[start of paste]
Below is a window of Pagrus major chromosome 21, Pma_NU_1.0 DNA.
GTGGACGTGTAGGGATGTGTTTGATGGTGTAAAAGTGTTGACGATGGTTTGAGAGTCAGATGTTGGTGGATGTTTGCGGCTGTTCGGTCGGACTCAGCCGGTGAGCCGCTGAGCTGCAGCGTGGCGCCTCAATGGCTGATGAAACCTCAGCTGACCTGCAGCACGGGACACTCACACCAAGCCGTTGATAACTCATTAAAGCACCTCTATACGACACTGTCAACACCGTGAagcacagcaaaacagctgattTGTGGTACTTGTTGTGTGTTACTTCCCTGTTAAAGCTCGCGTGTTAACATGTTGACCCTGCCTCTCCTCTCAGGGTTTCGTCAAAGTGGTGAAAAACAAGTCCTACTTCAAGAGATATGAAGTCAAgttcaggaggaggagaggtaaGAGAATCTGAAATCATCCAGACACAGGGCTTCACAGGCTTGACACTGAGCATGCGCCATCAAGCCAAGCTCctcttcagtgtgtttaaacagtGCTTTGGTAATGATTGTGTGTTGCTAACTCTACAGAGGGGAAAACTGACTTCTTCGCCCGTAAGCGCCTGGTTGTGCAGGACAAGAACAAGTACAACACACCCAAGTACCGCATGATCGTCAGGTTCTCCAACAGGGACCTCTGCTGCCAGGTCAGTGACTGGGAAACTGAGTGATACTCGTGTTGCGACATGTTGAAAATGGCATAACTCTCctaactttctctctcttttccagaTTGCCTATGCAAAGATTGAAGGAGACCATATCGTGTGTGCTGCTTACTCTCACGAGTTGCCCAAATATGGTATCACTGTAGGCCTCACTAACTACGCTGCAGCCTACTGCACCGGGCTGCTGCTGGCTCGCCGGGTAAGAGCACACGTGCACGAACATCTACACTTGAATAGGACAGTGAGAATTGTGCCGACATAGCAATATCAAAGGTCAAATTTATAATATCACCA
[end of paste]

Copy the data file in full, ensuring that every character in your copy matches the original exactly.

Below is a window of Pagrus major chromosome 21, Pma_NU_1.0 DNA.
GTGGACGTGTAGGGATGTGTTTGATGGTGTAAAAGTGTTGACGATGGTTTGAGAGTCAGATGTTGGTGGATGTTTGCGGCTGTTCGGTCGGACTCAGCCGGTGAGCCGCTGAGCTGCAGCGTGGCGCCTCAATGGCTGATGAAACCTCAGCTGACCTGCAGCACGGGACACTCACACCAAGCCGTTGATAACTCATTAAAGCACCTCTATACGACACTGTCAACACCGTGAagcacagcaaaacagctgattTGTGGTACTTGTTGTGTGTTACTTCCCTGTTAAAGCTCGCGTGTTAACATGTTGACCCTGCCTCTCCTCTCAGGGTTTCGTCAAAGTGGTGAAAAACAAGTCCTACTTCAAGAGATATGAAGTCAAgttcaggaggaggagaggtaaGAGAATCTGAAATCATCCAGACACAGGGCTTCACAGGCTTGACACTGAGCATGCGCCATCAAGCCAAGCTCctcttcagtgtgtttaaacagtGCTTTGGTAATGATTGTGTGTTGCTAACTCTACAGAGGGGAAAACTGACTTCTTCGCCCGTAAGCGCCTGGTTGTGCAGGACAAGAACAAGTACAACACACCCAAGTACCGCATGATCGTCAGGTTCTCCAACAGGGACCTCTGCTGCCAGGTCAGTGACTGGGAAACTGAGTGATACTCGTGTTGCGACATGTTGAAAATGGCATAACTCTCctaactttctctctcttttccagaTTGCCTATGCAAAGATTGAAGGAGACCATATCGTGTGTGCTGCTTACTCTCACGAGTTGCCCAAATATGGTATCACTGTAGGCCTCACTAACTACGCTGCAGCCTACTGCACCGGGCTGCTGCTGGCTCGCCGGGTAAGAGCACACGTGCACGAACATCTACACTTGAATAGGACAGTGAGAATTGTGCCGACATAGCAATATCAAAGGTCAAATTTATAATATCACCA